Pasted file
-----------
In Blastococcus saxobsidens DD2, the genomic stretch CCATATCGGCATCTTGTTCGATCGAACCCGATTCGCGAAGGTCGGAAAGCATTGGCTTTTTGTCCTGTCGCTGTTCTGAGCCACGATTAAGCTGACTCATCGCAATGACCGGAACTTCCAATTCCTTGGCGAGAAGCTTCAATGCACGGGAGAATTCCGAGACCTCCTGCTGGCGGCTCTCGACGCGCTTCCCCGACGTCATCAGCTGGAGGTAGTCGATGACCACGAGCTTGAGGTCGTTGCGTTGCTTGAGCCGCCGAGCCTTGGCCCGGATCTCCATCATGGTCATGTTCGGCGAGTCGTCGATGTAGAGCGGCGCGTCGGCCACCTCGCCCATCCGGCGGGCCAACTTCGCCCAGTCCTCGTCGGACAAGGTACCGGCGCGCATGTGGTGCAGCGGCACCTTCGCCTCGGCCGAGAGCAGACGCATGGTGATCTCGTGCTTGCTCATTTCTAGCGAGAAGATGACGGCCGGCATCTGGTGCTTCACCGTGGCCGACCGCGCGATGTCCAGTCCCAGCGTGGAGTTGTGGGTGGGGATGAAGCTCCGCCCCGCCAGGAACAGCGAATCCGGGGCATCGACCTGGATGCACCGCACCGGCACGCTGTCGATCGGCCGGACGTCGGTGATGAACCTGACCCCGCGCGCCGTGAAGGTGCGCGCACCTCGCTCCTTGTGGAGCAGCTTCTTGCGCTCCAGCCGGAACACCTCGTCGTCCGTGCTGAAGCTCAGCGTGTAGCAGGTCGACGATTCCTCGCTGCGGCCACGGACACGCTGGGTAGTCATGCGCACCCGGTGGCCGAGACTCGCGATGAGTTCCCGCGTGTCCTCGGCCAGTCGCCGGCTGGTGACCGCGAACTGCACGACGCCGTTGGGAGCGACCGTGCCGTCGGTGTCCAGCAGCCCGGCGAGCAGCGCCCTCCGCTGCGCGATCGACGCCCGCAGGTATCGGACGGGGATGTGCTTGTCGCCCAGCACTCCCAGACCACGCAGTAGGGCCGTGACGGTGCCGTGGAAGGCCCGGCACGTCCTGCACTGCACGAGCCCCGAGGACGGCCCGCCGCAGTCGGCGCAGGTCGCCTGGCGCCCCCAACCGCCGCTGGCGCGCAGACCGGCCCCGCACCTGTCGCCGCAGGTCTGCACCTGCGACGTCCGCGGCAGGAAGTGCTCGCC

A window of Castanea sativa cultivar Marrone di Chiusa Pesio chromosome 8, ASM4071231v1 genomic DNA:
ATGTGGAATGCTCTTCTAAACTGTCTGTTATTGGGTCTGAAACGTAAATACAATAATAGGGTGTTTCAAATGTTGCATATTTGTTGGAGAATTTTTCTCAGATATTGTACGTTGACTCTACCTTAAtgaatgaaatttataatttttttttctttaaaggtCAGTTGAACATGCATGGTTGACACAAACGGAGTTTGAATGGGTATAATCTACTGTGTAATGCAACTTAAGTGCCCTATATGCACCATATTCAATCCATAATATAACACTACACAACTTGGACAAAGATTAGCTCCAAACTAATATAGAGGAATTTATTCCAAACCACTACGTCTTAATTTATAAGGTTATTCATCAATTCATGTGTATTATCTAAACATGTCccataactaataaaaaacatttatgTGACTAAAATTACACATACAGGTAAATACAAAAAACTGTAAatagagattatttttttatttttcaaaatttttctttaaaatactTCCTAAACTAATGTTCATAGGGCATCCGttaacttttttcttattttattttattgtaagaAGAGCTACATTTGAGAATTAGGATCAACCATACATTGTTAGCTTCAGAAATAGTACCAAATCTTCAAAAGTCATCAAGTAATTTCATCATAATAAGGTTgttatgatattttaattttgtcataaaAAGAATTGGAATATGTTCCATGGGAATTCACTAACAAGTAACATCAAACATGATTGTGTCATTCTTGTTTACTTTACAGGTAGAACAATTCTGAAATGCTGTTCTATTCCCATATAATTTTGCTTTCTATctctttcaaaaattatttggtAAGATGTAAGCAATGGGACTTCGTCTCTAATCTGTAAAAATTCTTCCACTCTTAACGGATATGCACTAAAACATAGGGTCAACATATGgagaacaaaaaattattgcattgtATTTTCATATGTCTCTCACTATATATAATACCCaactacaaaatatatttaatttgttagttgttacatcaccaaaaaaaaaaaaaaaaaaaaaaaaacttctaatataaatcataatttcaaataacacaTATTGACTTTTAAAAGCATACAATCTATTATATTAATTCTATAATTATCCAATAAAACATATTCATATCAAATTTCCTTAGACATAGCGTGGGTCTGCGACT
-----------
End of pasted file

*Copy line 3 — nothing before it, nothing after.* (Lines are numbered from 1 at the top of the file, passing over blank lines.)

ATGTGGAATGCTCTTCTAAACTGTCTGTTATTGGGTCTGAAACGTAAATACAATAATAGGGTGTTTCAAATGTTGCATATTTGTTGGAGAATTTTTCTCAGATATTGTACGTTGACTCTACCTTAAtgaatgaaatttataatttttttttctttaaaggtCAGTTGAACATGCATGGTTGACACAAACGGAGTTTGAATGGGTATAATCTACTGTGTAATGCAACTTAAGTGCCCTATATGCACCATATTCAATCCATAATATAACACTACACAACTTGGACAAAGATTAGCTCCAAACTAATATAGAGGAATTTATTCCAAACCACTACGTCTTAATTTATAAGGTTATTCATCAATTCATGTGTATTATCTAAACATGTCccataactaataaaaaacatttatgTGACTAAAATTACACATACAGGTAAATACAAAAAACTGTAAatagagattatttttttatttttcaaaatttttctttaaaatactTCCTAAACTAATGTTCATAGGGCATCCGttaacttttttcttattttattttattgtaagaAGAGCTACATTTGAGAATTAGGATCAACCATACATTGTTAGCTTCAGAAATAGTACCAAATCTTCAAAAGTCATCAAGTAATTTCATCATAATAAGGTTgttatgatattttaattttgtcataaaAAGAATTGGAATATGTTCCATGGGAATTCACTAACAAGTAACATCAAACATGATTGTGTCATTCTTGTTTACTTTACAGGTAGAACAATTCTGAAATGCTGTTCTATTCCCATATAATTTTGCTTTCTATctctttcaaaaattatttggtAAGATGTAAGCAATGGGACTTCGTCTCTAATCTGTAAAAATTCTTCCACTCTTAACGGATATGCACTAAAACATAGGGTCAACATATGgagaacaaaaaattattgcattgtATTTTCATATGTCTCTCACTATATATAATACCCaactacaaaatatatttaatttgttagttgttacatcaccaaaaaaaaaaaaaaaaaaaaaaaaacttctaatataaatcataatttcaaataacacaTATTGACTTTTAAAAGCATACAATCTATTATATTAATTCTATAATTATCCAATAAAACATATTCATATCAAATTTCCTTAGACATAGCGTGGGTCTGCGACT